SarkyPants Mon 28-Jan-13 15:29:55

what is the app mummytime?

DS1 would love that!

Haberdashery Mon 28-Jan-13 15:33:25

The app's called Dragonbox. My 6 year old loves it. And, er, I quite like it too!

SarkyPants Mon 28-Jan-13 15:34:17

Thanks.
The boys have all the 'squeebles' ones which are great for mental maths.

onesandwichshort Mon 28-Jan-13 19:15:58

Squeebles are brilliant full stop. DD sees a dose of them as a treat, not learning number bonds. Off to look at Dragonbox now.

To answer the OP, learning something that is no use in school strikes me as a positive benefit. I'm all for That Kind of Thing; the NC is starting to feel as though it were handed down by Moses rather than drawn up by a set of rather imperfect civil servants.

On which note, DD is currently learning to greet various family members and toys in Latin, a skill which is no use at all in daily life but a) interesting to her because she likes books about Romans and b) hilarious. Now that I've started, can you share all your wierd stuff too? grin

SarkyPants Mon 28-Jan-13 19:17:58

No Latin here.
Their neuroanatomy is surprisingly good though smile

mummytime Belgium Mon 28-Jan-13 22:41:35

Lots of Chemistry.

Our routine often goes:
Child asks question with Why in it.
I say "Do you really want to know?"
They say "Yes"
I struggle to find an explanation simple enough, and explain.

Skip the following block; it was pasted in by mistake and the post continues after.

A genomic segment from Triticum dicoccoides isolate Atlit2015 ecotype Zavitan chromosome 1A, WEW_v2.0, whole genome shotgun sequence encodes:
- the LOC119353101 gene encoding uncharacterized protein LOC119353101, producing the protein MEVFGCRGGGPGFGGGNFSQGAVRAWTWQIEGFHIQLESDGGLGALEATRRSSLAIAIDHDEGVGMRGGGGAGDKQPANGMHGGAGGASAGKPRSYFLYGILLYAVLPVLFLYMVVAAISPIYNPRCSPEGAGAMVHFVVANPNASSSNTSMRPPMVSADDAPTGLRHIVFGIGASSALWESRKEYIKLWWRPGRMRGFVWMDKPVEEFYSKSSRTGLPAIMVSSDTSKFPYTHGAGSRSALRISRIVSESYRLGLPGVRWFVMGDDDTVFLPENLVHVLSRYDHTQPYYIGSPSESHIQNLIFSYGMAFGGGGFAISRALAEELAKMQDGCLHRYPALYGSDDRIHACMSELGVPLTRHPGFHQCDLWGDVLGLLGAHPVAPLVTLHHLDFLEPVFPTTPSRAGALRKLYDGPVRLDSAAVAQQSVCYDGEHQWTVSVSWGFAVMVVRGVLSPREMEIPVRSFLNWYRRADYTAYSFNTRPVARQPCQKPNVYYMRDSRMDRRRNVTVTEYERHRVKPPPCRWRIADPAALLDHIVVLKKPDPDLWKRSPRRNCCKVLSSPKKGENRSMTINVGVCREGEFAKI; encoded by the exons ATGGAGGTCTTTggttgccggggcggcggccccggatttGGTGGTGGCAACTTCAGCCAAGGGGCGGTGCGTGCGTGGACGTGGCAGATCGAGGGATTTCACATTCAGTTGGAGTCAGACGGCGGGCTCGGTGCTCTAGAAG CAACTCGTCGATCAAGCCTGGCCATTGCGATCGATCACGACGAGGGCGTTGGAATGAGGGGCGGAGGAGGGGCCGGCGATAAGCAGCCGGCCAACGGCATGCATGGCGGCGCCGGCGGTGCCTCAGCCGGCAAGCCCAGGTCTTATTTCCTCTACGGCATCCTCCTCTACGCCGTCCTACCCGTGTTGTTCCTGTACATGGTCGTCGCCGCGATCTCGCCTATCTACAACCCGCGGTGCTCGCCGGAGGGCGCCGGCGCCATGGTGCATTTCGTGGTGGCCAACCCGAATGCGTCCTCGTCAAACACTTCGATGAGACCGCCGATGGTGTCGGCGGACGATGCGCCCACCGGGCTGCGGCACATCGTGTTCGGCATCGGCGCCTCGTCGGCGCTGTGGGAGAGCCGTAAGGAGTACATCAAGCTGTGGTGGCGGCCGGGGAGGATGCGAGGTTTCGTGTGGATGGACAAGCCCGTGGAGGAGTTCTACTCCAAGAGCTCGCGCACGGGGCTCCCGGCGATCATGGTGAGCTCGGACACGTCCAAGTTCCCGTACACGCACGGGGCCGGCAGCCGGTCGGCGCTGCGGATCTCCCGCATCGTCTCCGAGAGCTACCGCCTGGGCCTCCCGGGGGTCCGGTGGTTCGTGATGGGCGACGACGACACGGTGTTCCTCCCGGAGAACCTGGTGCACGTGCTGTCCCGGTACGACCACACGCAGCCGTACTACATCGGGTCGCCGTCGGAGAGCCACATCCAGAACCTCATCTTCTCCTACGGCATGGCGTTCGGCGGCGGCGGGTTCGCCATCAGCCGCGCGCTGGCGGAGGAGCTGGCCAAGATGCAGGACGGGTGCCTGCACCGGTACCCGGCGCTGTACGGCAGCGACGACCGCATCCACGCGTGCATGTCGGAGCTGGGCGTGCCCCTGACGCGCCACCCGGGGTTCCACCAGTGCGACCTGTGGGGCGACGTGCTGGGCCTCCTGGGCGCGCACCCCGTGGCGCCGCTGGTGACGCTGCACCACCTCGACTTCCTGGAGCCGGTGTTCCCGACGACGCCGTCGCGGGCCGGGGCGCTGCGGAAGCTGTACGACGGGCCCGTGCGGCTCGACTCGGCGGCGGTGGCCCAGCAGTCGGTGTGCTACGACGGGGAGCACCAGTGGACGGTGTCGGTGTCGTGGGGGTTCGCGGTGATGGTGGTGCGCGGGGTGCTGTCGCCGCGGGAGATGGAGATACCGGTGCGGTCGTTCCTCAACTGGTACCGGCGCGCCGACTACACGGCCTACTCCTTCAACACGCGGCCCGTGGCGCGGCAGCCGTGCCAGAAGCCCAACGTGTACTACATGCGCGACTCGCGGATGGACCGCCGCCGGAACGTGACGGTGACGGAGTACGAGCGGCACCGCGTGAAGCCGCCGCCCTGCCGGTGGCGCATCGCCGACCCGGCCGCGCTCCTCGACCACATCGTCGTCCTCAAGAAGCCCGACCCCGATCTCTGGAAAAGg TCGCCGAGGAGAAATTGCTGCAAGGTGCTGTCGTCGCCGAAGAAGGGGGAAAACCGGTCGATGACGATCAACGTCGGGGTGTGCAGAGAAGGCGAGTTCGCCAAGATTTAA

This is how I ended up explaining fluorescence to a 9 year old, whilst walking to drama.

richmal Tue 29-Jan-13 08:33:33

IME there are those who like teaching their children accademic thing and those who don't. Being someone who does like teaching their child, I sometimes find it hard to see the opposite view, but I do see it is every parent's choice.

seeker Tue 29-Jan-13 10:18:23

It's not whether you like teaching your child- it's whether your child wants to be taught. If yes, then go for it. If not, not. This is one area where "child-led" is incredibly important.

The "for his own personal amusement" is a red flag for me in the OP.

warmmagnolia Tue 29-Jan-13 10:43:05

Mmmm........strongly believe in being child led here. As an example of stuff that ds wants to learn that is not particularly relevant to life is his pleading that we buy him a book on Egyptian heiroglyphics for Christmas! But then is n't that what education is for - to set us up for happy and fulfilled lives, in whatever direction we may choose to take.

onesandwichshort Tue 29-Jan-13 13:47:56

I taught myself to write my name in heiroglyphics at some point as a child. Pleased me no end, although I have never ever been asked to do it since.

eminemmerdale Tue 29-Jan-13 13:51:54

My dd who is also just 7 has recently asked me what 'albrega' is. I showed her something really basic a=1 b=2 and c=3 so a+b =c and she was entranced! Wish I hadn't now as she's desperate to do harder albrega grin

GooseyLoosey Tue 29-Jan-13 15:50:08

Agree that it depends on the child. If she enjoys it - fab. Lots of children do - it's like code breaking. Many children find it fairly easy to grasp.

I def believe in following the desires of the child. However, I think that its also worth him looking at going sideways in maths, it helps deepen their understanding. Problem solving is a really good way to go.
Send him over to nrich